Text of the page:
The Next Frontier in NTD Control: Implementing the Roadmap from the London Declaration’s 2020 Goals — Speaker Biographies
Richard Reithinger, PhD, is the senior director of infectious disease programs for RTI International's Global Health Group. In this role, he provides strategic, technical, and operational leadership and oversight for infectious disease programs in malaria, vector management, and neglected tropical diseases (NTDs). Dr. Reithinger previously worked for USAID/Ethiopia, where he was team leader and malaria advisor for the U.S. President's Malaria Initiative. During his time with USAID/Ethiopia, he implemented the scale-up of antimalarial programs including indoor residual spraying of households with insecticide, insecticide-treated bed nets, rapid diagnostic testing, and health education. Dr. Reithinger is an honorary senior lecturer at the London School of Hygiene and Tropical Medicine and an adjunct assistant professor at the George Washington University School of Medicine and Health Sciences.
Paul Emerson, PhD, is the director for the Trachoma Control Program and co-director of the Malaria Control Program at the Carter Center. He oversees trachoma program activities in Mali, Nigeria, Ghana, Niger, Sudan, and Southern Sudan as well as the integrated trachoma and malaria control program in Ethiopia. He has spent nearly two decades devoted to operational research, program evaluation, and program management in support of the global efforts to control trachoma and malaria. Before joining the Carter Center, Dr. Emerson was a research fellow at the School of Biological and Biomedical Sciences at the University of Durham in the United Kingdom. There he was the principal investigator for evaluations of Helen Keller International and World Vision trachoma control programs in Morocco, Mali, Burkina Faso, Niger, Nepal, Vietnam, and Tanzania.
Julie Jacobson, MD, is senior program officer for Infectious Diseases in the Bill and Melinda Gates Foundation's Global Health program, where she supports grants working toward the control of NTDs and works with the development and implementation of new vaccines. Previously Dr. Jacobson was scientific director of Immunization Solutions and director of the Japanese encephalitis project at PATH, an international nonprofit organization. As scientific director, she defined the direction and growth of immunization solutions work by increasing the availability of vaccines to the world's most vulnerable populations. This ranged from work on clinical trials for specific vaccines to working directly with ministries of health and partners in decision-making on vaccine introduction and planning. Dr. Jacobson is a physician with training in clinical tropical medicine and applied epidemiology.Eric Ottesen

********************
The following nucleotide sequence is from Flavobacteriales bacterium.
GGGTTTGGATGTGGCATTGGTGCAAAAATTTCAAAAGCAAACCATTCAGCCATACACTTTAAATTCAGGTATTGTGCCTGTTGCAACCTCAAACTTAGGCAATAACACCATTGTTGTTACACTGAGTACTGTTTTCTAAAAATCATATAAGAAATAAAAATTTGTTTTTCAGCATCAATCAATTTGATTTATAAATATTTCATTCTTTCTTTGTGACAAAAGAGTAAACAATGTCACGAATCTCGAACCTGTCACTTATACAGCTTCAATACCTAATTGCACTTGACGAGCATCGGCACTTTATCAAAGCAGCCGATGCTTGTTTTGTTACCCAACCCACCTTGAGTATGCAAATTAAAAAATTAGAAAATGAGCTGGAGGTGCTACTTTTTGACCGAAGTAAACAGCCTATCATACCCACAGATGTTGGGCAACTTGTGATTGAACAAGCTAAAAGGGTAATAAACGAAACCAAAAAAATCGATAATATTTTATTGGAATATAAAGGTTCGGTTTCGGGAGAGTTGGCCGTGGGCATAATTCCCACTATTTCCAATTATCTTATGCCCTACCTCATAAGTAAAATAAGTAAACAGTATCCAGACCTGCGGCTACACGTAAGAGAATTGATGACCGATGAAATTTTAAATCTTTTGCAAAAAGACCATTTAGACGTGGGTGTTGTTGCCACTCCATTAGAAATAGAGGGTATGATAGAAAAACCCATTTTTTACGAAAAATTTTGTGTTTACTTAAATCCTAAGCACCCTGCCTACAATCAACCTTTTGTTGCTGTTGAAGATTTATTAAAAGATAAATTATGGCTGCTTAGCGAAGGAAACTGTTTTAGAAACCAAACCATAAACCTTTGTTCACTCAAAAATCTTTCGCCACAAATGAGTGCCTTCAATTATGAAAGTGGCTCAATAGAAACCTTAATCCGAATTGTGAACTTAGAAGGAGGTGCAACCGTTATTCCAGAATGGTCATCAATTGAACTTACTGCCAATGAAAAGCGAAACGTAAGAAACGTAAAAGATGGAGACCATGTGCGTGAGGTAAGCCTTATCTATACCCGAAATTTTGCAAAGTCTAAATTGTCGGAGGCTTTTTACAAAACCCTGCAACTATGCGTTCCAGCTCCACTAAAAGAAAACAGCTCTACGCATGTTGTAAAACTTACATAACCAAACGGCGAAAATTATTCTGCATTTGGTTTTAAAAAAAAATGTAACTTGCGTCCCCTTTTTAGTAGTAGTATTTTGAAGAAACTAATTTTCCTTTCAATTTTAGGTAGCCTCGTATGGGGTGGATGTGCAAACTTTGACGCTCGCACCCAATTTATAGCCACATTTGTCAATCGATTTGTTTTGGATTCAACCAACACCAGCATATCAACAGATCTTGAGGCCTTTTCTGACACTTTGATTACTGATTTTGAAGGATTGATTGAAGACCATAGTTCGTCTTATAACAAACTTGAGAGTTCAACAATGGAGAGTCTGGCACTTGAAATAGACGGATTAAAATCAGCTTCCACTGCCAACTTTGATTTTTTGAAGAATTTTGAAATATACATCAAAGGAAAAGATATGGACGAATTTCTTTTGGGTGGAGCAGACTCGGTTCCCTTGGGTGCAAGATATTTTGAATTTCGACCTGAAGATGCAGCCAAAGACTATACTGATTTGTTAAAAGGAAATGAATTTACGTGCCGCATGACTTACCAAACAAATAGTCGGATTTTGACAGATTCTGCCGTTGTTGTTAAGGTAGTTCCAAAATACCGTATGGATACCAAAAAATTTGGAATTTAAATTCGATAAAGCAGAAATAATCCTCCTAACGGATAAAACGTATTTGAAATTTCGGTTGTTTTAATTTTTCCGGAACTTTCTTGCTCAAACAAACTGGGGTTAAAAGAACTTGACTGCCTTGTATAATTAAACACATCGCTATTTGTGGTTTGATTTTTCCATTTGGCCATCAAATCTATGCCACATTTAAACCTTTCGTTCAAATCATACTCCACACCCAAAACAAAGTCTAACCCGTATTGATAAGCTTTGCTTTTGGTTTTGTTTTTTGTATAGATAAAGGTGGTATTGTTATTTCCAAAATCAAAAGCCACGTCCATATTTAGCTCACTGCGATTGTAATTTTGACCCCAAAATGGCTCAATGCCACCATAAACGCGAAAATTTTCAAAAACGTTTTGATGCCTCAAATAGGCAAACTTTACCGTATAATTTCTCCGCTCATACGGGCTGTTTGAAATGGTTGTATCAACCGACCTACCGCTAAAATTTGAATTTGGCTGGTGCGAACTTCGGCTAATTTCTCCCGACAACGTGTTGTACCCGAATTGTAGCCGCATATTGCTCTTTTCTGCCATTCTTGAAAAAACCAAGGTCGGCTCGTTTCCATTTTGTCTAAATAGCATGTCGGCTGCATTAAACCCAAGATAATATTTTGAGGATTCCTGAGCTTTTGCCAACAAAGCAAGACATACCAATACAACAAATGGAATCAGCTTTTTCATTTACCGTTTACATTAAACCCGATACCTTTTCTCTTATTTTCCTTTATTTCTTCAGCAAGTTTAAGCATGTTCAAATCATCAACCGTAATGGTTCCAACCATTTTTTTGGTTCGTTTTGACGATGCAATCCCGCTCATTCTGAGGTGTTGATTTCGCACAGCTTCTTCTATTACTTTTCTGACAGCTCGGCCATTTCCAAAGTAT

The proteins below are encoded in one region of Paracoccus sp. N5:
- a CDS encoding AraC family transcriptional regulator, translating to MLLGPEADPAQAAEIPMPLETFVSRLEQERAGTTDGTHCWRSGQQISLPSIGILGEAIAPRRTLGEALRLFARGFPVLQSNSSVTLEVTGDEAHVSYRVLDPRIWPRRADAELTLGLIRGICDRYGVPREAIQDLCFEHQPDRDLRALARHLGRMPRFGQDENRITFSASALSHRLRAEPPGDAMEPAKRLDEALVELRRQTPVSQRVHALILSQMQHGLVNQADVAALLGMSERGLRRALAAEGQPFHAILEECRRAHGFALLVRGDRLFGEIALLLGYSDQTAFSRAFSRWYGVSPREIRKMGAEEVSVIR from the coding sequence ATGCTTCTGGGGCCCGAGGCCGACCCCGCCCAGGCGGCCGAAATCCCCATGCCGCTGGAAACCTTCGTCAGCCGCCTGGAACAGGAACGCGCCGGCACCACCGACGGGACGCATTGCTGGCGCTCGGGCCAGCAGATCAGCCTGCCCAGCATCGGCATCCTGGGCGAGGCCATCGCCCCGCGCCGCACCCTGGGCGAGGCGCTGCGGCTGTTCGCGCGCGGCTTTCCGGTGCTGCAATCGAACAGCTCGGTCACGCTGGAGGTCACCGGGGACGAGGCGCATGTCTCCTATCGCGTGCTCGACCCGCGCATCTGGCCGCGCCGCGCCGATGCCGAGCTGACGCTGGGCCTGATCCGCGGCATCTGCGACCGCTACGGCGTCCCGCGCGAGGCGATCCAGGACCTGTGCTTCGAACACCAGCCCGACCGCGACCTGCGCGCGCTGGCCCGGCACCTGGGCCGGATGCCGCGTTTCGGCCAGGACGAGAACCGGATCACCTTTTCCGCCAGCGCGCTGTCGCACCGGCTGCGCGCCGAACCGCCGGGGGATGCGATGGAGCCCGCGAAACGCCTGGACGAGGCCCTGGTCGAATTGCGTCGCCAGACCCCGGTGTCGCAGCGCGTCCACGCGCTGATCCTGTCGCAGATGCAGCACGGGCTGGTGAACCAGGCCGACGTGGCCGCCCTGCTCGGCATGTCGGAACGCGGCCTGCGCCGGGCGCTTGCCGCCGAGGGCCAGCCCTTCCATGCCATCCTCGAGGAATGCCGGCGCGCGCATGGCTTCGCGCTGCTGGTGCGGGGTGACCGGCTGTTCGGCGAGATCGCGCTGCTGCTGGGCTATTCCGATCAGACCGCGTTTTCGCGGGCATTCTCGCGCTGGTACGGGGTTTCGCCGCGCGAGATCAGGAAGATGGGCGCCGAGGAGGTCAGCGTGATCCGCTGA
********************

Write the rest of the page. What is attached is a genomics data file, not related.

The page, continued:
Eric Ottesen, MD, is the program director of RTI’s NTD Control Program (2006–2012) and ENVISION (2011–2016). He is also the director of the Task Force for Global Health’s Lymphatic Filariasis Support Center. He has over 35 years of experience dealing with parasitic diseases—22 years at the National Institutes of Health and the last 15 years working for or with the World Health Organization to promote global health through the elimination of lymphatic filariasis (elephantiasis), a parasitic and infectious tropical disease. Dr. Ottesen won the Bernhard Nocht Medal from the German Society of Tropical Medicine and International Health in 2001, the Donald Mackay Medal from the American Society of Tropical Medicine and Hygiene and Royal Society of Tropical Medicine in 2003, and the Joseph F. Smadel Award from the Infectious Disease Society of America in 2004.
Angela Weaver, MPH, is senior technical advisor for neglected tropical diseases at the U.S. Agency for International Development in Washington, DC. In addition to providing technical and managerial oversight of USAID’s Program for Neglected Tropical Diseases, she also leads coordination with major partners in NTD control efforts, including the World Health Organization (WHO), the Bill and Melinda Gates Foundation, the UK Department for International Development (DFID), and other technical partners. She also serves as an advisor on several NTD working groups at WHO. Before joining USAID’s NTD Program, Ms. Weaver was an advisor to USAID’s immunization and infectious disease surveillance programs. She holds a master’s degree in public health and infectious diseases from Emory University and is currently a doctoral candidate at the Liverpool School of Tropical Medicine.